The other conversation, however, was with someone in the classical music industry (as I may be one of these days) who spends a month or two every year in Europe. He complained about the lack of government support for the arts. "The fine arts are worth a 1% sales tax to every Arizonan and to every American. The correction is necessary because our economy has not developed in a way that rewards artists. In bygone centuries it did, but no longer."
The first view is essentially capitalistic, the second, socialist. We have been well-trained to regard the first term with positive and the second with negative connotations. Such connotations aren't of much practical use, though.
At their cores, both ideas are predicated upon ugly concepts: capitalism in its purest form leads to a kind of feudalism. Very few ultra-wealthy, many poor. Socialism in its purest form takes incentive away from creation, from ingenuity, and from personal skill and achievement. Neither is an enticing model of civilization. It's the blend of the two that makes society work.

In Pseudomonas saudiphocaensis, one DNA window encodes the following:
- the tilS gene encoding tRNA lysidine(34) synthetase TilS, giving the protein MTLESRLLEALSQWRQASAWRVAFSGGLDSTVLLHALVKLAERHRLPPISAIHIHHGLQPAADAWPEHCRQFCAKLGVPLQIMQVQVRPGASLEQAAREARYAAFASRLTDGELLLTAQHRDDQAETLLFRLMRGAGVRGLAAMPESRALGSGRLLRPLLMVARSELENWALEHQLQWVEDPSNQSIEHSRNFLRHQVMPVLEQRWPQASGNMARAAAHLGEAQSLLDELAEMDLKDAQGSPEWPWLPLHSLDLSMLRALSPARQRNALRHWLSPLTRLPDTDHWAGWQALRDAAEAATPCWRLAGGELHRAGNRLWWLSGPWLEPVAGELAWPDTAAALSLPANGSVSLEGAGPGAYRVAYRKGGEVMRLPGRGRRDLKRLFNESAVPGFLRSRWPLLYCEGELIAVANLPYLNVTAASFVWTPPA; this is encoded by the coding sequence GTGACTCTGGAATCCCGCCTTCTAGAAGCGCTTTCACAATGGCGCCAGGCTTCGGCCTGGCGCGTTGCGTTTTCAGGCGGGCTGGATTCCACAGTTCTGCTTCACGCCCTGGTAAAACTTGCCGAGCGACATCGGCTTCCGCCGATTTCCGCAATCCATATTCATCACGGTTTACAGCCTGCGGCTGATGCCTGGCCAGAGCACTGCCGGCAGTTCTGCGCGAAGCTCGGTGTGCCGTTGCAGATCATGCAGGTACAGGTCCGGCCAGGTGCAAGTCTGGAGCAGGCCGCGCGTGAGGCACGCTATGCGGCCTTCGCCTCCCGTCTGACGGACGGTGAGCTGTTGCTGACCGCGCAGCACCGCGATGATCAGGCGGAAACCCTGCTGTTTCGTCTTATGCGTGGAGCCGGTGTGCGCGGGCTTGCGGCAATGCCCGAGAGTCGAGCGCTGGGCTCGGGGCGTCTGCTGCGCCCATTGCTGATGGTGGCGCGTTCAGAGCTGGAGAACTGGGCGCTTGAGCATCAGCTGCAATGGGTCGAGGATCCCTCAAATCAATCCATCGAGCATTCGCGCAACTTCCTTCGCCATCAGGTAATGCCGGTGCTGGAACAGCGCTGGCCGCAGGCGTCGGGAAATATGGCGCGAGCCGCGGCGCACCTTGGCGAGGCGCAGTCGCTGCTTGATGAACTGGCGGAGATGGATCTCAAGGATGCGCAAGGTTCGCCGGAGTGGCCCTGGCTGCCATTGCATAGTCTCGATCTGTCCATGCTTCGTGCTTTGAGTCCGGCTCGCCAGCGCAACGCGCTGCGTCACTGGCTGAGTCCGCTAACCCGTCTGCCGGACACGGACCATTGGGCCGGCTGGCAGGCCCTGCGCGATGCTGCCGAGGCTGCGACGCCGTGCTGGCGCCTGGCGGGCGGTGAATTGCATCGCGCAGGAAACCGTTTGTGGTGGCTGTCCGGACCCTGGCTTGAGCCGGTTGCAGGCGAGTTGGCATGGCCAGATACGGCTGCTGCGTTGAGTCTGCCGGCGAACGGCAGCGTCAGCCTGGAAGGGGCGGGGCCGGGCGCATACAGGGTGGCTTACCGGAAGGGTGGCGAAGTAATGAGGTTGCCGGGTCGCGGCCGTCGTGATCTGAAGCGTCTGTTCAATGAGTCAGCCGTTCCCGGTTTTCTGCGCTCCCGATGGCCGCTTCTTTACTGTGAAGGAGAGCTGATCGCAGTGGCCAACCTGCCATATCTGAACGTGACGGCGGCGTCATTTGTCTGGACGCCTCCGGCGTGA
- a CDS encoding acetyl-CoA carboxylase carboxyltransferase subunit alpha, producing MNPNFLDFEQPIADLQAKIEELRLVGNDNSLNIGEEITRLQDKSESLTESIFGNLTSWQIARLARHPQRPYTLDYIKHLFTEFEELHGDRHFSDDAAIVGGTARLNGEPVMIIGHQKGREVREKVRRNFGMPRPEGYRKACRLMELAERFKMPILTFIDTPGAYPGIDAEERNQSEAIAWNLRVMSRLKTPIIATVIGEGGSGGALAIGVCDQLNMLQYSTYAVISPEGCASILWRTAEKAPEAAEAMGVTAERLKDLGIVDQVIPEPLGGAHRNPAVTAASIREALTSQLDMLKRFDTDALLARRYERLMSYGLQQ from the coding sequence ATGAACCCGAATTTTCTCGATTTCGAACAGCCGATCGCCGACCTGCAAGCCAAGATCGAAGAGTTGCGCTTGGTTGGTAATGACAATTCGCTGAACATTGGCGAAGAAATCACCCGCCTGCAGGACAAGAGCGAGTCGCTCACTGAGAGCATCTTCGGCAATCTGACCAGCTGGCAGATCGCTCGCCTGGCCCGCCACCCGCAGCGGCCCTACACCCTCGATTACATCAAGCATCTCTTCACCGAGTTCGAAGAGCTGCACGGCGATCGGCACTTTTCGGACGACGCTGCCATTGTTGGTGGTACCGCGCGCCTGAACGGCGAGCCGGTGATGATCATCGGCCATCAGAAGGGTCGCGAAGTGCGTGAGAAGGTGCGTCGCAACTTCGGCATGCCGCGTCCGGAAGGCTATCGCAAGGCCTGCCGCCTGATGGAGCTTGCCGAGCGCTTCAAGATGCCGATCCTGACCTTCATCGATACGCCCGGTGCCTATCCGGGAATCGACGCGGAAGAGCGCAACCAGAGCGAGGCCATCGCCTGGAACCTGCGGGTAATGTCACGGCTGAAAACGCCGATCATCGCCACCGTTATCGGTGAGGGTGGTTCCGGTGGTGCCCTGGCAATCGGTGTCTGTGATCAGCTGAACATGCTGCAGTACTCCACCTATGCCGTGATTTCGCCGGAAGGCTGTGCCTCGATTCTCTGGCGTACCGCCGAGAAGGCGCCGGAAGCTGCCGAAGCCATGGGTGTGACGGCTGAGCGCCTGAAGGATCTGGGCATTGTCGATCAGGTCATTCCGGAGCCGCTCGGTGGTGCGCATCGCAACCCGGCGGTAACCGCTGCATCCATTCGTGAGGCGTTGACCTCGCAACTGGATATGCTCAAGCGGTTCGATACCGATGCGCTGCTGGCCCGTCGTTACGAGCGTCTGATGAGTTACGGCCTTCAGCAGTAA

Roads, firefighters, and national defense are all socialist in nature; anything that is governmental whatsoever goes against pure capitalism. So almost no one thinks that eradicating all traces of socialism is a good idea (except, you know, those fun-loving anarchists), and no one thinks ridding the planet of capitalism will work either.
What we argue about — what we fight and claw each other about — is what the right mix is. Should healthcare be socialized or not? What is the right balance of welfare that reduces crime and the homeless population but maintains incentive for people to get back to work? Sure, there are issues out there that don't fall in this category, but I think you'll find that most of them do: for what issues should there be few shareholders (as in a company) and for what issues should every member of society be a shareholder (as in government)?